New Delhi: Dal makhani, butter chicken, aloo gobhi, pakoras... The Ferrari team from Italy is living the soul of India at the Hilton Eros in the capital, which has laid out an exquisite and elaborate spread for the guests.
The team of experts at Hilton is working behind the scenes to ensure a smooth run for the auto-giant at the races.
India is not an unfamiliar terrain for most of the team-members, who are well-travelled; but the experience of Indian five-star hospitality is a novelty. It is as good as anywhere else in the world, the team echoed.
"I speak `thoda thoda (little)` Hindi because I have been coming to India every year since 2001. I came to India the first time on 9/11 and visited Kashmir," Ferrari team member Max Mangone told reporters.
Himalaya, Varanasi, Rajasthan, Indian spirituality and spicy food at Karim`s in Old Delhi are the biggest pulls for Mangone. "I buy all my ayurvedic toiletries from India. They are very cheap," the Italian said.
Mangone and his team-mates went out on a shopping spree and a quiet lunch to Karim`s Saturday.
Then there`s Simone Vivi who has found his nirvana in the printed Indian `kurti` - the short traditional Indian shirt. A fashionista, Vivi likes to pair his traditional western style Italian suit with the `kurti`.
"The shirt gives a different look. I cannot wear the `payjama` to work at Ferrari," Vivi said.
The wiry Italian would like to get his forearms tattooed with `henna`. "I would love to do it - henna painting is beautiful. But I guess, it is not okay with my job," Vivi told reporters.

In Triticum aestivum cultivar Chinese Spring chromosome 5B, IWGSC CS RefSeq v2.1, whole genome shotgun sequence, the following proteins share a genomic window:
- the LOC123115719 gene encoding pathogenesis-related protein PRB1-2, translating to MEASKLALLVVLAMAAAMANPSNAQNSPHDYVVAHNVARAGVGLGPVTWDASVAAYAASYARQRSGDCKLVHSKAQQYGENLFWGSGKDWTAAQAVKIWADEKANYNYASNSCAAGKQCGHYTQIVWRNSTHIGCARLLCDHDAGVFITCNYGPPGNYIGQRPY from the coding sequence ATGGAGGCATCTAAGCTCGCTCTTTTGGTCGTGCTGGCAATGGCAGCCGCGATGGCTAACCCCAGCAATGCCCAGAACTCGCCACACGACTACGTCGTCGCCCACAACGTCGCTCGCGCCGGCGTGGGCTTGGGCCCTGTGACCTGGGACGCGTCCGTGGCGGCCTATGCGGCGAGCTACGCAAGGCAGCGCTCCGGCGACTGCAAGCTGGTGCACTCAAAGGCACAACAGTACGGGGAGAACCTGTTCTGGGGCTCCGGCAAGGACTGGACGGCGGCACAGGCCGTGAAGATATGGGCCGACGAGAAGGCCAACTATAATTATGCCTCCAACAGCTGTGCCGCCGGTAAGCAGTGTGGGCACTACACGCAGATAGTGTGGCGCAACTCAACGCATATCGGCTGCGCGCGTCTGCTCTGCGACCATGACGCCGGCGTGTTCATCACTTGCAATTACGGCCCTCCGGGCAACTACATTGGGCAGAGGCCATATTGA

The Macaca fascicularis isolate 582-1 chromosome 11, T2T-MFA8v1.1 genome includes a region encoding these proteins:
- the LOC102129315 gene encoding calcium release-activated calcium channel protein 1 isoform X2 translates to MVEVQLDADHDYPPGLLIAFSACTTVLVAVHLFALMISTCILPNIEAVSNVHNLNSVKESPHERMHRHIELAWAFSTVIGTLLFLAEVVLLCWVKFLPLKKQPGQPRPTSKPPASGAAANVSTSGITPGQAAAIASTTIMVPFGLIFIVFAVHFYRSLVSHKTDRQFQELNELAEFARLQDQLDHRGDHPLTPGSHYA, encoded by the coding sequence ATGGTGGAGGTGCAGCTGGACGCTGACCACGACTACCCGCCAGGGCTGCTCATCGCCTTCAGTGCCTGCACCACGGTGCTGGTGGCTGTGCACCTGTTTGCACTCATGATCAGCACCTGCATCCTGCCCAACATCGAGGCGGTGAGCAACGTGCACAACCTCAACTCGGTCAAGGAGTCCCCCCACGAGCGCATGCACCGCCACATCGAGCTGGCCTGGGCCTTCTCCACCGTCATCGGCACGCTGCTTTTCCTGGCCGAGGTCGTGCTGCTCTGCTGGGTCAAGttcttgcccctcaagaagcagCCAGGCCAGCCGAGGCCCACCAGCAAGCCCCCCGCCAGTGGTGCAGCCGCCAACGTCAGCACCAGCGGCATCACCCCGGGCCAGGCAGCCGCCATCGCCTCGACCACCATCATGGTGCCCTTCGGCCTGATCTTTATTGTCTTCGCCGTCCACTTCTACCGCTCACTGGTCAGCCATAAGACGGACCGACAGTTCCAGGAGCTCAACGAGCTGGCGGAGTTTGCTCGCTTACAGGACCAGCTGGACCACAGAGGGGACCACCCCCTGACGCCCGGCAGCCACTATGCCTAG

Vivi, who has been trying to analyse the emerging India for the last five days since his arrival to the country, said "the big jump up in the country will start from the new generation".
"The road to progress is different because we are two different cultures. Our culture is more westernized... I don`t think Europe will work as a development model for India. The way you do things is absolutely amazing," Vivi said.
The Ferrari team-member would like to return to India as a backpacker to scour the Himalayas.
On the other hand, Maurizio Barbieri, in India for the first time, is more curious about `tandoori chicken` and `naan`.
"Tell me, what should I eat?" he asks scanning the menu. "The `naan` is like pita bread," the track expert observed.
Boiled long-grain fragrant rice and fresh Indian fruits have scored high on the Ferrari platter.
Italy`s chef Nicodemo Stefano, who is laying out the Italian Festival Buffet in honour of the Ferrari team at the Hilton for lunch and dinner, said: "Feeding the Italians and the Indian guests traditional Italian food was a test of skills because I had to depend on local ingredients."
"Most Italian platters and meat dishes use veal... but veal is banned in India. I have to use beef instead," the chef, who earlier worked in the Formula 1 hot spot of Monte Carlo, told reporters.
Stefano has created a menu of light main courses of risotto with options for seafood, meat and vegetables, pasta with an array of sauces, Torino di Spinaci - a spinach flan (cakes).
The starters include Tuscan style pappa al pomodoro with bread crumbs, cheese, green leafy salads, quiche, cold meat cuts and fresh fruits.
Stefano has a secret wish: he wants to cook pasta with Indian spices and chicken.
"The Ferrari team has to eat high-energy food heavy on meat because they are working on the tracks and logistics throughout the day and Indians should get a taste of authentic Italian food," he said.